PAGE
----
Solid waste industrial mechanic Nate Renfroe and acting county waste alternative manager Jeff Klugh stand in front of bales outside the materials recovery facility. (Brittney Miller/WUFT News)

Alachua County Recycling Efforts Persevere Despite Declining Market

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Jeff Klugh is often surprised by what’s found in curbside recycling bins in Alachua County.

Instead of just aluminum cans, glass soda bottles and plastic milk jugs, Klugh, the county’s acting waste alternatives manager, said he and other recycling employees have seen printers, air conditioning units and even a car’s front bumper in the mix.

Nate Renfroe, a solid waste industrial mechanic at the Alachua County Materials Recovery Facility in Gainesville, cited even more troubling items: “We’ve had a couple handguns come through.”

Alachua County had an overall recycling rate of 68% in 2018, ranking third-highest in Florida. But Klugh said the public waste department must continue to educate residents about what should and should not be recycled – especially since the market for recyclables is down.

It’s been five years since the market has thrived. However, Klugh said he’s been concerned about the industry since China stopped accepting recycling from the U.S. last year. Recycling facilities are now forced to look for domestic buyers instead of shipping millions of tons abroad.

“When China stopped taking materials, the mills that we do have here got overrun,” Klugh said. “Now, there’s no shortage of materials, so they’re not paying a lot for it.”

An Alachua County employee manually sorts item types of plastic and aluminum from one stream in the materials recovery facility. (Brittney Miller/WUFT News)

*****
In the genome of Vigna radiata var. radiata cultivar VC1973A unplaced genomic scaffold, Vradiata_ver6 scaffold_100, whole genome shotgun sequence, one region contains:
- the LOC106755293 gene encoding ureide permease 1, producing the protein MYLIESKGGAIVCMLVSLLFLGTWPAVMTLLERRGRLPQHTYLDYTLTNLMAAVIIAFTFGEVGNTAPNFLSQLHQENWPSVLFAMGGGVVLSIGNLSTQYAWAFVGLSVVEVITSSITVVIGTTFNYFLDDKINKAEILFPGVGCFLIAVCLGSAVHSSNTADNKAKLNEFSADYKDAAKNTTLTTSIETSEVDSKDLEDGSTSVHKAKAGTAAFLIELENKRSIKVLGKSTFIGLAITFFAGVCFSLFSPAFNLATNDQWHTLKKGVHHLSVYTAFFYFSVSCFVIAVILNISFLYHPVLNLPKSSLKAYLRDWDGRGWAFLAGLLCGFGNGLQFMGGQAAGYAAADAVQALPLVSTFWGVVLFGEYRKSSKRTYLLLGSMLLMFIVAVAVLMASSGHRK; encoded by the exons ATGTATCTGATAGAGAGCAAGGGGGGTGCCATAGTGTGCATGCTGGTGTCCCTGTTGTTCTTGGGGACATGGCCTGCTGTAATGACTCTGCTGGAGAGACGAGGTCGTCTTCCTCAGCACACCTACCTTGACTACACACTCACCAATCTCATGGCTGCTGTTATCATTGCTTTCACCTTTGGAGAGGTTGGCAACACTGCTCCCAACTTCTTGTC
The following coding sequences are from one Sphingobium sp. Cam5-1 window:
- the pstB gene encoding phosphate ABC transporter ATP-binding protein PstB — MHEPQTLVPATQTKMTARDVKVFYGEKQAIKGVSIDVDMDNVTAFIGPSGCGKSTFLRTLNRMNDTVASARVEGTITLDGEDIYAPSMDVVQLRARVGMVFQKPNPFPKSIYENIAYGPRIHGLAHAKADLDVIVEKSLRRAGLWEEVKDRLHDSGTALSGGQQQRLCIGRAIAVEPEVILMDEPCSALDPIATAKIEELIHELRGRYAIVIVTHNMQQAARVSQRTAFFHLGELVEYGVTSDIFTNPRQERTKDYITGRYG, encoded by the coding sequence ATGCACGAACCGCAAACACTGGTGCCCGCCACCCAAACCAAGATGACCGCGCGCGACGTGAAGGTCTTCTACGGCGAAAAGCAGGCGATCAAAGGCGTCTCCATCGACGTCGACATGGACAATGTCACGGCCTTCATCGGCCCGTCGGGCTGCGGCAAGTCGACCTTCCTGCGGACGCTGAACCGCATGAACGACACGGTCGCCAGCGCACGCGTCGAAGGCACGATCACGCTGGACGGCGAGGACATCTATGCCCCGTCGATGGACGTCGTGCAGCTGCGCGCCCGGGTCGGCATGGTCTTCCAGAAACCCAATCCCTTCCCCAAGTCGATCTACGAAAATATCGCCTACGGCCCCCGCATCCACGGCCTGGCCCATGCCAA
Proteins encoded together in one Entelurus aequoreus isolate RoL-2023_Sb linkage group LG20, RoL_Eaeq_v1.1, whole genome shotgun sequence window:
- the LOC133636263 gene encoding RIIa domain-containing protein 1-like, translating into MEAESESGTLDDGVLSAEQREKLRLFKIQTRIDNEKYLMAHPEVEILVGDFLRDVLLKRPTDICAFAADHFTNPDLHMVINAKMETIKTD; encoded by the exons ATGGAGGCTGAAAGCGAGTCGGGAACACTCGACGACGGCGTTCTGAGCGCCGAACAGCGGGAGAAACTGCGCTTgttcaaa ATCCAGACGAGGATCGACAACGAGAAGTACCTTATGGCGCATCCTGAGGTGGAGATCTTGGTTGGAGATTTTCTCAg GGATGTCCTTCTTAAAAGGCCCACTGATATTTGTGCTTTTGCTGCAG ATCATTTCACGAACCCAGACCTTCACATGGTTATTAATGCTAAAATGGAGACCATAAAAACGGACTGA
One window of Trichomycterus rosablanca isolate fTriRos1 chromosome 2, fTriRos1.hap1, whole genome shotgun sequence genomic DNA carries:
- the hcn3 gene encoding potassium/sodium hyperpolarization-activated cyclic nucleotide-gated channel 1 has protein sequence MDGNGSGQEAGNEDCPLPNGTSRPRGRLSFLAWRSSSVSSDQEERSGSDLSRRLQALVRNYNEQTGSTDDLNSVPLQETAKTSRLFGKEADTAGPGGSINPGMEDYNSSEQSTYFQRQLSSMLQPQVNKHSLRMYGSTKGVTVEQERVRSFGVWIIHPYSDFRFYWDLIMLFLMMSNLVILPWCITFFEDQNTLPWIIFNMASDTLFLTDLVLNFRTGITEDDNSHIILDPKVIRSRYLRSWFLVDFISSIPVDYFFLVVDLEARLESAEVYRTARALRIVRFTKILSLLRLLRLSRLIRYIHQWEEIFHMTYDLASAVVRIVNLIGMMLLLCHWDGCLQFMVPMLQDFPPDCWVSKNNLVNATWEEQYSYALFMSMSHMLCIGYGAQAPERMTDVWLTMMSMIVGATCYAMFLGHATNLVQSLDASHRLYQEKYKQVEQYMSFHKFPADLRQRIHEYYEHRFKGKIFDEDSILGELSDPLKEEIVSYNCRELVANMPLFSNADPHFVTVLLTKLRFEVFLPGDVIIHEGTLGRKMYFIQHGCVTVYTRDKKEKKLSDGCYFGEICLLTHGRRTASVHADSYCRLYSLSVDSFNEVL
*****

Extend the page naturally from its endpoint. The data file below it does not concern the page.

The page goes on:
The competitive market puts recycling programs in danger of not making enough money to stay afloat. Klugh said that’s why the county emphasizes the importance of putting items in the correct bins: to keep contamination rates down and the value of recyclables high.

Gina Hawkins, executive director of Keep Alachua County Beautiful, said she doesn’t blame China for discontinuing the recycling trade. Instead, she blamed domestic contamination rates – caused by the poor sorting of recyclables – for the mess.

“It’s our fault,” Hawkins said. “We can’t reduce contamination or create domestic markets. We have no one to blame but ourselves for the soft markets.”

The executive director said these impacts are lessened in Alachua County because of its significantly lower contamination rates compared to the rest of the country. The county’s rate is nearly 10 percent, according to Klugh, while the national average is 25%.

What are you actually able to recycle? Here’s Alachua County’s guide.


With U.S. mills more selective about what they buy, Klugh said Alachua’s low contamination rates often make its recyclables first choice. He credits the lower rates to the county’s dual-stream system that separates plastic, metal, glass and cartons from cardboard and paper.

Renfroe said the system makes it easier for the recovery facility’s 21 workers to manually sort items. Two new mechanical additions also help the process, he said: a glass breaker for the plastics and glass stream, and an old corrugated cardboard screen for the paper stream.